Andy Marcus Shares His Lens Selection Process

May 10, 2017

Photo © Fred Marcus Studio

As a New York City-based studio portrait and wedding photographer, Andy Marcus requires high performance and low distortion in his interchangeable lenses. His brand of choice is Sigma, he explains, “the focusing speed on [Sigma’s] lenses is exceptional. I’m also always impressed with their sharpness and images with no distortion.”

But the reason Marcus selects a specific Sigma lens depends on what it does best for the type of shot he needs to take. We asked Marcus to share which Sigma lens he used in four spectacular photos from his extensive portfolio, and why he felt it was the right lens for the shot.

Captured with the Sigma 85mm F1.4 DG HSM Art lens. Photo © Fred Marcus Studio

To capture a formal wedding portrait that’s both exquisite and intimate, Marcus reaches for the Sigma 85mm F1.4 DG HSM Art lens. “On a portrait like this,” he says, “you really want people to be drawn in and focus on the eyes.” To achieve this, he needs a fast lens that will provide wide apertures for exceptional bokeh or background blur. “I can shoot wide open at f/1.4, which makes my subjects really pop.”

But the design of the lens also makes it ideal for close-up portraits. “The close-focusing ability  of the lens allows me to be in communication with my subject. With a longer lens, you’re too far away.”

Captured with the Sigma 12-24mm F4.5-5.6 DG HSM II lens. Photo © Fred Marcus Studio

Photographers rely on wide-angle lenses for many types of photos, from scenic shots that provide a sense of place, to fun group candids that convey the spirit of an event. For Marcus, the Sigma 12-24mm F4.5-5.6 DG HSM II Art lens does both. “It’s such a terrific lens since it has almost no distortion. You can photograph buildings without having them look like they’re falling over. I use it to shoot candids, too, since you can come in close and capture the intimate excitement of a wedding.”

It’s a lens that not only captures the sharp details of a scene, but also maintains consistent lighting across the picture plane, as it does here. That’s tricky in a shot like this, where there’s different light sources in one image. “It was just after sunset,” Marcus says. “So, it was important pick up the blue of the sky, along with the warmth of the light in the fireworks.”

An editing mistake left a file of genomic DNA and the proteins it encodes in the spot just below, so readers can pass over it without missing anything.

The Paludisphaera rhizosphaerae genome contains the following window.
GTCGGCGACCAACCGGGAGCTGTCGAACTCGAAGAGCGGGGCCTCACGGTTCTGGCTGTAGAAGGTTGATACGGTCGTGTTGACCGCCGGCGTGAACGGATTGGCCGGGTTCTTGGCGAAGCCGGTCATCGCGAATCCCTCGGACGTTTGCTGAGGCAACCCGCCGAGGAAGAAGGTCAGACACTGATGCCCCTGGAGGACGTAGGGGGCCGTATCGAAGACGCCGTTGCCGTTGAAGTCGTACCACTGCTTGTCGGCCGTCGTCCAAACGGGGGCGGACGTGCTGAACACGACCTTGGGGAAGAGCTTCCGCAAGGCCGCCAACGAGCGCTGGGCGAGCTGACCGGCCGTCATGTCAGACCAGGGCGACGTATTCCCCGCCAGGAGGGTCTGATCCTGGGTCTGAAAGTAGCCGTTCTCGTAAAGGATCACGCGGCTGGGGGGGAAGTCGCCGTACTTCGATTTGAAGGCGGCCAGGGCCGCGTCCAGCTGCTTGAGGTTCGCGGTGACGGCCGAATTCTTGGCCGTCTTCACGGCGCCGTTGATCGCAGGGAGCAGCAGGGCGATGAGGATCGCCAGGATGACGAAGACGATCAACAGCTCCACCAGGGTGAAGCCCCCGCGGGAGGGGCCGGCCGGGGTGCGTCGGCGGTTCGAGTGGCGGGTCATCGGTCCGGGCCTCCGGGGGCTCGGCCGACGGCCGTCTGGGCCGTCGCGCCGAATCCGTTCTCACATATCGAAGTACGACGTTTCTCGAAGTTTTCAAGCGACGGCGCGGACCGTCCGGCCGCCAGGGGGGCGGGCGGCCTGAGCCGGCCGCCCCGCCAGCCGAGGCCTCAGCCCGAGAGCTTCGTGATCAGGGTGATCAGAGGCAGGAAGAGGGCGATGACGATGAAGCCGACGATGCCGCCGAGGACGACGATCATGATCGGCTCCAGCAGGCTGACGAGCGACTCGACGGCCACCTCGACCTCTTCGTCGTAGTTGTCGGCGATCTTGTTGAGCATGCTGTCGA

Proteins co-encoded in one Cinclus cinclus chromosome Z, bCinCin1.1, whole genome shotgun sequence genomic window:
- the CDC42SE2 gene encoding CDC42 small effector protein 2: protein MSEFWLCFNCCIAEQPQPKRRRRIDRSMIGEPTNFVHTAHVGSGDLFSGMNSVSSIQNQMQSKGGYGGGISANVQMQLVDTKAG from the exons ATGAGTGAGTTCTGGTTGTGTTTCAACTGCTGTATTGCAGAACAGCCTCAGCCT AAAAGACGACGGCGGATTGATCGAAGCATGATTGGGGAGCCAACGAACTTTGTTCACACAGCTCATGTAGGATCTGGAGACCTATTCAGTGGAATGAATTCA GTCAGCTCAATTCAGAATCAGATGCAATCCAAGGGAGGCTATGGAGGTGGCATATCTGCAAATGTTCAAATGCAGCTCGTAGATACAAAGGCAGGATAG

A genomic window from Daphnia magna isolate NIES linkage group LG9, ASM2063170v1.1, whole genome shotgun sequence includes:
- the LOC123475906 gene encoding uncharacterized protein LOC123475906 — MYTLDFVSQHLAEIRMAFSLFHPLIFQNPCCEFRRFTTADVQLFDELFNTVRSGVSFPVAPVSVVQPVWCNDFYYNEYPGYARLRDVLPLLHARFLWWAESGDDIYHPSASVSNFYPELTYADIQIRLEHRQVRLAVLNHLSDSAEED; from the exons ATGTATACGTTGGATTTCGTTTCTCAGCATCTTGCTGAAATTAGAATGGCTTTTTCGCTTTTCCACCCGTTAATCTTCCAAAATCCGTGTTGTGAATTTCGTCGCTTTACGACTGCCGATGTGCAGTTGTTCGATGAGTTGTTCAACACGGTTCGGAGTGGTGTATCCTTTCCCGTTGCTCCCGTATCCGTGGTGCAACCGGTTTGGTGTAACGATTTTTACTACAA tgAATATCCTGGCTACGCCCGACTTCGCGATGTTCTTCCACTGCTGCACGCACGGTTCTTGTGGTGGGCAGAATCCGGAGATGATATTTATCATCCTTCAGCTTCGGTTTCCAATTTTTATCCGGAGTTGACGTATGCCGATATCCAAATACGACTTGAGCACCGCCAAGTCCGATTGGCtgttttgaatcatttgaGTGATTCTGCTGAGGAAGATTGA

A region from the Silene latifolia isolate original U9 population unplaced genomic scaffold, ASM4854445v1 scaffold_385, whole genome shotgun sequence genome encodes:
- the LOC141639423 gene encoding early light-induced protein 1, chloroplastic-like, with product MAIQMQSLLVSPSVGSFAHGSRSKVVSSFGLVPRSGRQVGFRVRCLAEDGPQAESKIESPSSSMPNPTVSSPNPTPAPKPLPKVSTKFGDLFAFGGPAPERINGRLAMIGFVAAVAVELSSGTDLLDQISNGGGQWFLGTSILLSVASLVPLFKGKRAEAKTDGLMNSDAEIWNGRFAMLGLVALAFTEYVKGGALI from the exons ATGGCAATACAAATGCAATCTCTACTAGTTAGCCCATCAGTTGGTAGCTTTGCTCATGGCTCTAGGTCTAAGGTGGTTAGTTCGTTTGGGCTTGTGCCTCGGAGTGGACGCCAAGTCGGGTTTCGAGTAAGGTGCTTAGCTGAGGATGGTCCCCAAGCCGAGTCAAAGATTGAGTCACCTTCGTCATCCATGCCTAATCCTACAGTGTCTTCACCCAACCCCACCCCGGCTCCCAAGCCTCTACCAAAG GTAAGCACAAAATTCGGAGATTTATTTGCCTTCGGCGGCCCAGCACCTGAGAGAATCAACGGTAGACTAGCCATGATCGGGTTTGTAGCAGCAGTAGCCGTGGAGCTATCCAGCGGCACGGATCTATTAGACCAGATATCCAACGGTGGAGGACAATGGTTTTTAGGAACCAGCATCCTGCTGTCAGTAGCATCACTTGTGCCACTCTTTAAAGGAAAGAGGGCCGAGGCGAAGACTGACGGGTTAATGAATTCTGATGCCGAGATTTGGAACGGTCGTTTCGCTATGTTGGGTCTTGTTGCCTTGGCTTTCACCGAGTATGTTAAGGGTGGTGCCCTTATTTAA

Captured with the Sigma APO 70-200mm F2.8 EX DG OS HSM lens. Photo © Fred Marcus Studio

When Marcus photographs clients in his studio, he uses his Sigma APO 70-200mm F2.8 EX DG OS HSM lens. It produces exceptionally sharp pictures, and it’s versatile, which is helpful when working with children. “It’s very flexible, which means I can use it with unpredictable subjects, like babies. I can zoom in super close, just to get her eyes, nose and mouth. Then, zoom back out to get more of her entire body. With children, you want to work quickly, because changing a lens may mean you miss an amazing shot.”

Captured with the Sigma 24-105mm F4 DG OS HSM lens. Photo © Fred Marcus Studio

The Sigma 24-105mm F4 DG OS HSM is Marcus’s primary lens for most of his handheld event photos during a wedding. “I’ll leave it on for about 85 percent of the party, since I can quickly go from wide angle to close up.”

For this photo, Marcus needed to photograph his subject in a challenging hotel setting, with the bride situated behind a double-glass doorway. There was also foliage between the first and second doorways, which meant there was not only more clutter, but also less light.

But even with these variables at play, Marcus could shoot at a slower shutter speed and still capture sharp detail like the bride’s eyelashes due to the image stabilization of the 24-105mm lens. “This kind of image stabilization is a major breakthrough in the technology of lenses,” says Marcus. “I always use it because it makes a huge difference in sharpness. You could make this picture into a 30 x 40-print, and it will still be crystal sharp.”

Learn more about these lenses at sigmaphoto.com/lenses.

–Sponsored by Sigma